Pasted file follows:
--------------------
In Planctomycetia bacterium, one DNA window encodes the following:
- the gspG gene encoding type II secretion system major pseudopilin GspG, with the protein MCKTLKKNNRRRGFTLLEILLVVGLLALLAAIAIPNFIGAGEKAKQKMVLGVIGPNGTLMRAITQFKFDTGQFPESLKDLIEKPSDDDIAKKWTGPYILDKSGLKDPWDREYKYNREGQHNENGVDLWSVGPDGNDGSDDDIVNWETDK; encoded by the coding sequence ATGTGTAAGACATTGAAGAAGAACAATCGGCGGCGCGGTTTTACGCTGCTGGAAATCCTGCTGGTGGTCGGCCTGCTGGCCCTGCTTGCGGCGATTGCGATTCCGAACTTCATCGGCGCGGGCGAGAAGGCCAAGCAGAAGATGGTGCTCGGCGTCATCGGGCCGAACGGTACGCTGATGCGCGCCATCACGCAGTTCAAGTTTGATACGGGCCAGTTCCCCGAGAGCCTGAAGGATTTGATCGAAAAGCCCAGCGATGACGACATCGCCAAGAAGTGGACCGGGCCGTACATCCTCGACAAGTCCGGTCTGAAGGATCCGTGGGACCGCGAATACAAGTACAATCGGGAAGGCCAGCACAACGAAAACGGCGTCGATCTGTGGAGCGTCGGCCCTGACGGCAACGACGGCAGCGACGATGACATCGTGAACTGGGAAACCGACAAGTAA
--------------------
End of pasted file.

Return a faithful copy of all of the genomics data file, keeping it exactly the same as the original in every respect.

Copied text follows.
In Planctomycetia bacterium, one DNA window encodes the following:
- the gspG gene encoding type II secretion system major pseudopilin GspG, with the protein MCKTLKKNNRRRGFTLLEILLVVGLLALLAAIAIPNFIGAGEKAKQKMVLGVIGPNGTLMRAITQFKFDTGQFPESLKDLIEKPSDDDIAKKWTGPYILDKSGLKDPWDREYKYNREGQHNENGVDLWSVGPDGNDGSDDDIVNWETDK; encoded by the coding sequence ATGTGTAAGACATTGAAGAAGAACAATCGGCGGCGCGGTTTTACGCTGCTGGAAATCCTGCTGGTGGTCGGCCTGCTGGCCCTGCTTGCGGCGATTGCGATTCCGAACTTCATCGGCGCGGGCGAGAAGGCCAAGCAGAAGATGGTGCTCGGCGTCATCGGGCCGAACGGTACGCTGATGCGCGCCATCACGCAGTTCAAGTTTGATACGGGCCAGTTCCCCGAGAGCCTGAAGGATTTGATCGAAAAGCCCAGCGATGACGACATCGCCAAGAAGTGGACCGGGCCGTACATCCTCGACAAGTCCGGTCTGAAGGATCCGTGGGACCGCGAATACAAGTACAATCGGGAAGGCCAGCACAACGAAAACGGCGTCGATCTGTGGAGCGTCGGCCCTGACGGCAACGACGGCAGCGACGATGACATCGTGAACTGGGAAACCGACAAGTAA